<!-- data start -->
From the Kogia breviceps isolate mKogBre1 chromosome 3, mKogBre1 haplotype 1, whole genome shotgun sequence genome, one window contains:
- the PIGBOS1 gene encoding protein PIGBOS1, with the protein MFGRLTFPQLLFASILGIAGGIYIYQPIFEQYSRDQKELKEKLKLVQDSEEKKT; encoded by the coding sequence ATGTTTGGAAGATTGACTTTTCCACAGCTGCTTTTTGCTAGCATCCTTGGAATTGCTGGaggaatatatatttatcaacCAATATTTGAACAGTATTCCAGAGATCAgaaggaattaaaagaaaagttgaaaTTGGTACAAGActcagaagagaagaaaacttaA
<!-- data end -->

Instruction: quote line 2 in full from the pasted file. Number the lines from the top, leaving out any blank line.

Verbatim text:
- the PIGBOS1 gene encoding protein PIGBOS1, with the protein MFGRLTFPQLLFASILGIAGGIYIYQPIFEQYSRDQKELKEKLKLVQDSEEKKT; encoded by the coding sequence ATGTTTGGAAGATTGACTTTTCCACAGCTGCTTTTTGCTAGCATCCTTGGAATTGCTGGaggaatatatatttatcaacCAATATTTGAACAGTATTCCAGAGATCAgaaggaattaaaagaaaagttgaaaTTGGTACAAGActcagaagagaagaaaacttaA